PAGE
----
Obama’s decision was buried on page A 23 of The New York Times’ New York edition on Thursday. It didn’t appear on that page in the national edition. (Meanwhile, the front page was graced with the story, “Richest Russian’s Newest Toy: An N.B.A. Team.”)

Rather than seek approval from Congress to hold some 50 Guantanamo detainees indefinitely, the administration has decided that it has the authority to hold the prisoners under broad-ranging legislation passed in the wake of Sept. 11, 2001. Former President George W. Bush frequently invoked this legislation as the justification for controversial legal actions — including the NSA’s warrantless wiretapping program.

“The administration will continue to hold the detainees without bringing them to trial based on the power it says it has under the Congressional resolution passed after the attacks of Sept. 11, 2001, authorizing the president to use force against forces of Al Qaeda and the Taliban,” the Times‘ Peter Baker writes. “In concluding that it does not need specific permission from Congress to hold detainees without charges, the Obama administration is adopting one of the arguments advanced by the Bush administration in years of debates about detention policies.”

Constitutional scholar and Salon.com columnist Glenn Greenwald discussed the policy in a column in May. He warned that the ability for a president to “preventively” detain suspects could mushroom into broader, potentially abusive activity.

“It does not merely allow the U.S. Government to imprison people alleged to have committed Terrorist acts yet who are unable to be convicted in a civilian court proceeding,” Greenwald wrote. “That class is merely a subset, perhaps a small subset, of who the Government can detain. Far more significant, ‘preventive detention’ allows indefinite imprisonment not based on proven crimes or past violations of law, but of those deemed generally ‘dangerous’ by the Government for various reasons (such as, as Obama put it yesterday, they ‘expressed their allegiance to Osama bin Laden’ or ‘otherwise made it clear that they want to kill Americans’). That’s what ‘preventive’ means: imprisoning people because the Government claims they are likely to engage in violent acts in the future because they are alleged to be ‘combatants.’”

“Once known, the details of the proposal could — and likely will — make this even more extreme by extending the ‘preventive detention’ power beyond a handful of Guantanamo detainees to anyone, anywhere in the world, alleged to be a ‘combatant,’” Greenwald continues. “After all, once you accept the rationale on which this proposal is based — namely, that the U.S. Government must, in order to keep us safe, preventively detain “dangerous” people even when they can’t prove they violated any laws — there’s no coherent reason whatsoever to limit that power to people already at Guantanamo, as opposed to indefinitely imprisoning with no trials all allegedly ‘dangerous’ combatants, whether located in Pakistan, Thailand, Indonesia, Western countries and even the U.S.”

The Obama Administration appears to have embraced “preventive detention” in part because of problems with how Guantanamo prisoners’ cases — and incarceration — were handled under President Bush. Military prosecutors have said that numerous cases could not be brought successfully in civilian courts because evidence was obtained in ways that wouldn’t be admissible on US soil. The Bush Administration originally sought to try numerous detainees in military tribunals, but the Supreme Court ruled that at least some have the rights to challenge their detention in US courts.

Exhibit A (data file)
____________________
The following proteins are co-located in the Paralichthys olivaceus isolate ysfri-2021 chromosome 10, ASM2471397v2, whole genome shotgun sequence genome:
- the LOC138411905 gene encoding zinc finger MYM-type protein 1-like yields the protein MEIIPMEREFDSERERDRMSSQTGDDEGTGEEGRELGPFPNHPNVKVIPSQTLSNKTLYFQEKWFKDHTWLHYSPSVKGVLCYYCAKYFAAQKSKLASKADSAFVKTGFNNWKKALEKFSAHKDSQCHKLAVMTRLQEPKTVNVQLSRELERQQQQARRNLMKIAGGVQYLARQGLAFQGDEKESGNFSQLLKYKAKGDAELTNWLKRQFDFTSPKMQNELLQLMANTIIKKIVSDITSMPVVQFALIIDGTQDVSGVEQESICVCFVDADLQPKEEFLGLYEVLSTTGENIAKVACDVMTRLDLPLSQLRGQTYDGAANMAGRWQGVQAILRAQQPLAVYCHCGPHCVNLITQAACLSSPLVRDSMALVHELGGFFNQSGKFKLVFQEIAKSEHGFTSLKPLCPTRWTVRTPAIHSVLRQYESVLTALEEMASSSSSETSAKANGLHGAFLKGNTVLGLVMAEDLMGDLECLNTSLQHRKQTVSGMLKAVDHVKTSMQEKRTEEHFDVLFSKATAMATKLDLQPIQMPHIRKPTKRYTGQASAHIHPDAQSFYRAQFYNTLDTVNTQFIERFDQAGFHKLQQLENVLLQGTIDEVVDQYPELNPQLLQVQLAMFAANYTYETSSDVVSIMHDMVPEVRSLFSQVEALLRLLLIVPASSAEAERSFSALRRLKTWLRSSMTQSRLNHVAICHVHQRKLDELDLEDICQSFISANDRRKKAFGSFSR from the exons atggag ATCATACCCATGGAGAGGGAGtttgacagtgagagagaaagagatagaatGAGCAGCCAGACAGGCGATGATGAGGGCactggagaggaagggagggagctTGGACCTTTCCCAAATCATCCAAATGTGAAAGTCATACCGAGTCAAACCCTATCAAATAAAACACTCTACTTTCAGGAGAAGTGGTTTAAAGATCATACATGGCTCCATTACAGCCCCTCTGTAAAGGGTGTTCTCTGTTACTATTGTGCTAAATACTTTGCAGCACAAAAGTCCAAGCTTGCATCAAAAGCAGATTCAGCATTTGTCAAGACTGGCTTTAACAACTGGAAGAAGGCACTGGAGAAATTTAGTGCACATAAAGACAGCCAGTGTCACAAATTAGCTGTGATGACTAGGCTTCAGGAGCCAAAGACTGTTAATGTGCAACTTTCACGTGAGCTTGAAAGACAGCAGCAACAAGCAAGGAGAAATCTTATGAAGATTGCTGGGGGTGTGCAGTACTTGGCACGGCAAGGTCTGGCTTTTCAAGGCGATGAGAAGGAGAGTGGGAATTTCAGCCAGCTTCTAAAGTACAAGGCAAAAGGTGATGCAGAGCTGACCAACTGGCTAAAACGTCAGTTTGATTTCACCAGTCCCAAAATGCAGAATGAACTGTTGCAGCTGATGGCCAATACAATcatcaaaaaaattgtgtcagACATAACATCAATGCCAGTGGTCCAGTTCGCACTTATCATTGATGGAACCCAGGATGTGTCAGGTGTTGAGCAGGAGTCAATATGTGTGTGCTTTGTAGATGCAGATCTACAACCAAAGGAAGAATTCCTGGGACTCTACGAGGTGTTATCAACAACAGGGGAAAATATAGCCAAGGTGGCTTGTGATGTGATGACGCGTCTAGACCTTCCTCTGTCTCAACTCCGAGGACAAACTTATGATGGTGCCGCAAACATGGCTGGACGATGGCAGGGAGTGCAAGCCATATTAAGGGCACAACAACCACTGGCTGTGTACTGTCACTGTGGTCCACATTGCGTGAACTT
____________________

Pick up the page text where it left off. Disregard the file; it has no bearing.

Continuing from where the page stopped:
Baker notes that Obama’s decision to hold suspects without charges doesn’t propose as broad an executive authority claimed by President Bush.

“Obama’s advisers are not embracing the more disputed Bush contention that the president has inherent power under the Constitution to detain terrorism suspects indefinitely regardless of Congress,” Baker writes.

In a statement to Baker, the Justice Department said, “The administration would rely on authority already provided by Congress [and] is not currently seeking additional authorization.”

“The position conveyed by the Justice Department in the meeting last week broke no new ground and was entirely consistent with information previously provided by the Justice Department to the Senate Armed Services Committee,” the statement added.

Roughly 50 detainees of the more than 200 still held at the US prison at Guantanamo Bay, Cuba are thought to be affected by the decision.

Marine who established prison camps: U.S. lost moral high ground

Obama Supports Renewing The PATRIOT ACT

Obama orders to leave torture, indefinite detention intact

 



Florida Candidate For Mayor Wants Youth Spy Force

Florida Candidate For Mayor Wants 1,000-Strong Youth Spy Force
Falconer proposes swarms of citizen informers casing neighborhoods looking for suspicious behavior

Paul Joseph Watson
Prison Planet.com
August 26, 2009

A frontrunner to become Mayor of Orange County Florida proposes to combat crime in the area by creating a 1,000 person strong spy force who would cruise around neighborhoods on bikes reporting suspicious behavior to uniformed supervisors, a creepy program with dark undertones of the Hitler Youth program of 1930’s Nazi Germany.

Matthew Falconer, who professes to be a Libertarian, has been handing out a business card to potential voters outlining his platform.

On the back of the card, Falconer outlines his intention to, “Improve public safety by putting 1,000 additional observers on patrol in your neighborhood.”